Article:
The Golden Calf

I recently watched “The Ten Commandments” (Charlton Heston was hugely influential to my 8-year-old self) and was reminded of the scene when Moses comes down from Mt. Sinai with the stone tablets. The former slaves, impatient, had fashioned and worshiped a golden calf. God says to Moses, “Your people have corrupted themselves!”

It seems to me that the same could be said of us today because of our preoccupation with the accumulation and hoarding of money. There are now more than 2,500 billionaires in the world (most of them live in the U.S.).

Not surprisingly, many super-rich people support political candidates whose major interest is to avoid paying taxes, but I’m sad that so many Americans have been taken in by advertisements and campaigns that allow economic disparity to continue.

I am grateful to people who, for noble reasons, choose to serve our communities by running for public office, especially now, when so much anger has been aroused. I admire the courage of those who care enough about the future of our republic to take the risks involved.

One of the responsibilities of citizens is to examine the voting records of incumbents and the platforms of candidates. Some candidates appeal to our selfishness, and others appeal to our better angels. The Copper Country League of Women Voters gives all candidates the opportunity to express their hopes and dreams. We should be wary of candidates, and there are many, who do not share their ideas with us through the Voters’ Guide, published by the Daily Mining Gazette.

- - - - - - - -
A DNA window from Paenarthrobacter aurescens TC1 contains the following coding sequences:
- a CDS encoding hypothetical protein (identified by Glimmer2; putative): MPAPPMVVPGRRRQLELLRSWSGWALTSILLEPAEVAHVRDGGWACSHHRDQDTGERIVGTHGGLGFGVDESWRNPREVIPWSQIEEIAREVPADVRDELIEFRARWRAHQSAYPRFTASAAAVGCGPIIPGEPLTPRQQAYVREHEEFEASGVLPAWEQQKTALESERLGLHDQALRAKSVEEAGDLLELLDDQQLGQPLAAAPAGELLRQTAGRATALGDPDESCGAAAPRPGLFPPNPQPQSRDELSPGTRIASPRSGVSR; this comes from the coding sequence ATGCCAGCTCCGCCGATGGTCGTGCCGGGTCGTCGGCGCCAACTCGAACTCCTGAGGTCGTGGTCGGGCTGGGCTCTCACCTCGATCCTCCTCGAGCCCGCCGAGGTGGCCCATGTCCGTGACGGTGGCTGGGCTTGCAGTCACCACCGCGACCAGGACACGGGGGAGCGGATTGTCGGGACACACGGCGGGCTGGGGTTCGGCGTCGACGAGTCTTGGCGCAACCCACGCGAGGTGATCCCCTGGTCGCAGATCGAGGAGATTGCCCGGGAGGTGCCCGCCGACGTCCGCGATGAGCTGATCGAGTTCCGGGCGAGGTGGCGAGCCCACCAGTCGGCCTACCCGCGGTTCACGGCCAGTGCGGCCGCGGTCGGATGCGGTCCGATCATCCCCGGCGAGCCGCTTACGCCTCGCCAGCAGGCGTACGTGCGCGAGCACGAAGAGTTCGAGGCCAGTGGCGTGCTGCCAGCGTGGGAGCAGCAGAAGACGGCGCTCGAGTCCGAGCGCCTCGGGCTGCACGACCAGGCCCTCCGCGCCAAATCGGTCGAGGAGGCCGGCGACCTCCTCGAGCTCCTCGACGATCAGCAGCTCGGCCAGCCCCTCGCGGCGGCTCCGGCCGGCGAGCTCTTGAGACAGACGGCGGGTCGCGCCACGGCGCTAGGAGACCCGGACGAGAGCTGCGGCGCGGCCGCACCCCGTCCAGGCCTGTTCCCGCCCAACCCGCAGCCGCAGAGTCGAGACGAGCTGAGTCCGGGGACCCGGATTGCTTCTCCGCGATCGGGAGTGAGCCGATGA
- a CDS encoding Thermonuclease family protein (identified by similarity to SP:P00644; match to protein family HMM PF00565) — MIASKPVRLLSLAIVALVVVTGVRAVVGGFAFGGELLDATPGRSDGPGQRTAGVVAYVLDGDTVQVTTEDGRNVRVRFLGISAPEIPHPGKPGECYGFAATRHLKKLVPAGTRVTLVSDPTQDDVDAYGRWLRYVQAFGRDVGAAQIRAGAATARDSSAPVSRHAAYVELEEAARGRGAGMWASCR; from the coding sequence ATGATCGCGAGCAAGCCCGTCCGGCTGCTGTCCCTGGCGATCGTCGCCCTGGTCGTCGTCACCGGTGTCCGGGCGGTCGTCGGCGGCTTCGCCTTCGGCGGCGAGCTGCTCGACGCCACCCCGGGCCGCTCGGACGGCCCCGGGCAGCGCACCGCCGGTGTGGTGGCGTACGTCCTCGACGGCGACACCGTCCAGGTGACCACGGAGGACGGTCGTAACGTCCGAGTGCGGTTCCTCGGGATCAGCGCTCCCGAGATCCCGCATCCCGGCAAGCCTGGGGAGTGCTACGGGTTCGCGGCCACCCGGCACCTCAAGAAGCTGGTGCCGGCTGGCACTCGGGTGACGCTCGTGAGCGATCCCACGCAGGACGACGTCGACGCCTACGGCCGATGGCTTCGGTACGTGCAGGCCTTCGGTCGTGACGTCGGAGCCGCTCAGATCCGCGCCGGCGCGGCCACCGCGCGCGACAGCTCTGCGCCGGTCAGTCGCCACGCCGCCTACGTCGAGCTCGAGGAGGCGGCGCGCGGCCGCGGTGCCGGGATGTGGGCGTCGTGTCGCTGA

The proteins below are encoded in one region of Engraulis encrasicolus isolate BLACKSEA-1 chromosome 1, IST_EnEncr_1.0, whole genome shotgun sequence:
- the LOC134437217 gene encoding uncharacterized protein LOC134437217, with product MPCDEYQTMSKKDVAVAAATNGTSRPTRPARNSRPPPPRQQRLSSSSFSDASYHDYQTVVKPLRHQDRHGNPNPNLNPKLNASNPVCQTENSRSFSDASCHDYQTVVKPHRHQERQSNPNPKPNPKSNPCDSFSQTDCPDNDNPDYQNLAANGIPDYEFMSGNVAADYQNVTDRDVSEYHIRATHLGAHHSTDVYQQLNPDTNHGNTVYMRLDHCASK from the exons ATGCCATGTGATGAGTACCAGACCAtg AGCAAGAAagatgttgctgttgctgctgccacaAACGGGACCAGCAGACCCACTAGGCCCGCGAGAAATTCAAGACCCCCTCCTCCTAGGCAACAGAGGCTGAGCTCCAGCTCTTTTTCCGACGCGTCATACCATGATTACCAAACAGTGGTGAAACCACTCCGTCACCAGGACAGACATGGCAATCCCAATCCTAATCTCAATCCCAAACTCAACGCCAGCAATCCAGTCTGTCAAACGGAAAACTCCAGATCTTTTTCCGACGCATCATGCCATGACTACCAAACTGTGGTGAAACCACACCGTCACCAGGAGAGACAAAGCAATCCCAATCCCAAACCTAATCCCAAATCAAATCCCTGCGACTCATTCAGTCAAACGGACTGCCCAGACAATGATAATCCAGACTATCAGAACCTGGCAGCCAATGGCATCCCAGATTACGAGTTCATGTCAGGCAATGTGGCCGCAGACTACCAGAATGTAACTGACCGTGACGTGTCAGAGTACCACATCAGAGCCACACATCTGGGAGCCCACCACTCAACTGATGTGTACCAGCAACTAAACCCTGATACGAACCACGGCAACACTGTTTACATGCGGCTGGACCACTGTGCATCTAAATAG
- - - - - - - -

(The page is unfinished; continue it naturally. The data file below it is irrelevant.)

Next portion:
In the late 1700s, Ben Franklin believed that free people would choose to work together for the common good, supporting the post office, public schools, libraries, etc. In contrast, Puritan minister Jonathan Edwards warned that too much freedom would lead to what we see in our country today: greed, a win-lose view of life, foul language and violence. His fiery sermons challenged Americans to do what was right in the long term, not simply what was expedient.

I offer encouragement from Dag Hammarskjold, who, as Secretary General of the United Nations, died in a plane crash en route to the Congo in 1961 to resolve a conflict. In his wonderful collection of personal reflections, “Markings,” he wrote: “You have not done enough, you have never done enough, so long as it is still possible that you have something of value to contribute.”

Carolyn C. Peterson



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